AUGUSTA, Ga. (AP) - Cracking jokes and talking about his impending doom - make that date - with Tiger Woods, Stuart Appleby sounded more like a guy who was leading the Masters than someone who had just made a ghastly triple bogey.
Turns out, Appleby was both.
On a crazy, brutal, wind-swept third round at Augusta National on Saturday, Appleby came out ahead.
He positioned himself to do it by making three straight birdies early, before the wind and weather got really bad.
And he somehow held on late, despite a triple bogey on No. 17 that he called ``a comedy of errors'' - an apt description for a hole he started by driving into a bunker next to the green on No. 7.
He shot a 1-over 73 to finish at 2-over 218 - putting him a stroke ahead of Woods and Justin Rose and also making him the proud new owner of the highest third-round score to lead the Masters in its 71-year history.
``This course,'' Appleby said, ``is ready to slap you in the head if you do anything wrong.''
Speaking of cold doses of reality, he has a 2:15 p.m. tee time with El Tigre in the last group Sunday.
``He won't even know I'm there,'' Appleby said. ``I'm sure I'll know he's there. I'll be the other guy.''
He's trying to become the first Aussie to win the Masters, and was asked if his background playing on the wind-swept landscapes Down Under might provide any advantage in a showdown against Woods.
Thus began this monologue:
``Look, Tiger has always got an advantage,'' Appleby said, getting laughs. ``It's obscene how much of an advantage. It's quite obvious. You don't have to say, `Wow, look at that writer. He stepped out on a limb and said Tiger has an advantage.' Yeah, he has more experience than what's left of the field put together.''
OK, OK, we get it. Appleby (zero majors) versus Woods (12) in the final round of the Masters isn't a fair fight.
But give the guy credit.
This was possibly the most brutal day ever at Augusta, only the eighth time in history that average scores have ballooned past 77. The field of 60 recorded a grand total of 107 birdies, and Appleby, the 35-year-old, eight-time winner on the PGA Tour, had three of those.
``Aussies know how to play in the breeze'' is how Ben Crenshaw explained it.
Whatever the reason, pretty much anyone else in the field would gladly trade places. Maybe even Woods, who would be in the lead were it not for a bogey-bogey finish that had him steaming when he walked off the course.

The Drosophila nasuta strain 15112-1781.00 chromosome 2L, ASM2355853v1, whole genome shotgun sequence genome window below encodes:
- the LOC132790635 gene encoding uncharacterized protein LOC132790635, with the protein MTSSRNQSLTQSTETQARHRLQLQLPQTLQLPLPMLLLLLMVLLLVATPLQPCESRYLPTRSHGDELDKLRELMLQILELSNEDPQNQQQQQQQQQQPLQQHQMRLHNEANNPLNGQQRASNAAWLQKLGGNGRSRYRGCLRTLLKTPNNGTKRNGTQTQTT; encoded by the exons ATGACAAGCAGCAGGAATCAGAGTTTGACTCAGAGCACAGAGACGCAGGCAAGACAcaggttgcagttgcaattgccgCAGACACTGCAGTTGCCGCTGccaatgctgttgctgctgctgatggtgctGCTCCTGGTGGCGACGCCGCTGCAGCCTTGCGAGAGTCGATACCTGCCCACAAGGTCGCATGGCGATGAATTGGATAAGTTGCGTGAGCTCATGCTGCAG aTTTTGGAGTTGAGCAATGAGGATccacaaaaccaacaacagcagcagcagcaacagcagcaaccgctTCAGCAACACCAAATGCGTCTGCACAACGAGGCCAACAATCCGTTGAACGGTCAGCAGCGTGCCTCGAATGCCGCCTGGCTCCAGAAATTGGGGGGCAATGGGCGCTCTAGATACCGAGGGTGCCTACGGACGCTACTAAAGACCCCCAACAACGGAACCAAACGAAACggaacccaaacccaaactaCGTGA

Or Augusta native Vaughn Taylor, who was the only player to supplant Appleby from the lead when he made birdie on 15 to move to 1 over. It was a brief stay. He finished with three straight bogeys to post a 77 and drop to 4 over. Not bad for this kind of day. But it could have been better.
``I haven't really been in a situation like this before,'' Taylor said. ``You know it's playing really tough. You just try to fight it out. You know if you're going backward, you've just got to try to hang in there and try to make pars.''
Certainly, that was Appleby's strategy after the three early birdies, including one on a 10-foot downhill putt on No. 4, put him in the lead. He is, after all, the guy who strung together 50 straight holes without a bogey at Augusta back in 2001, a record that still stands today.
It was all going to plan until that nasty No. 17, where the fun started when he hit his drive dead left into that trap on No. 7.
``Then, I hit it thin, hit some pine cones, had it bounce down and land in the sand, which was about the only good news there was,'' he said.
Three putts later, he had his 7.
``Stuff like that happens out there,'' he said. ``I'd have to say, I'd take the day on the whole.''
And about that Sunday date with Tiger?
Word has it that Appleby has held his own in the past when the two have played for ``fun.''
``What would you like me to say?'' Appleby said. ``That I cleaned him up all the time? That I'm great on the practice range? I can beat him? I can hit it past him? No, no and no.''
He insists he knows what he's getting into - that the weather will be miserable, the scores will be high and, mostly, that the crowd won't be there to see him.
``It's a very different scenario tomorrow from what the other days have been,'' Appleby said. ``I understand how that works, but yeah, I look forward to it. I've just got to relax and enjoy it. That's how all my best play comes.''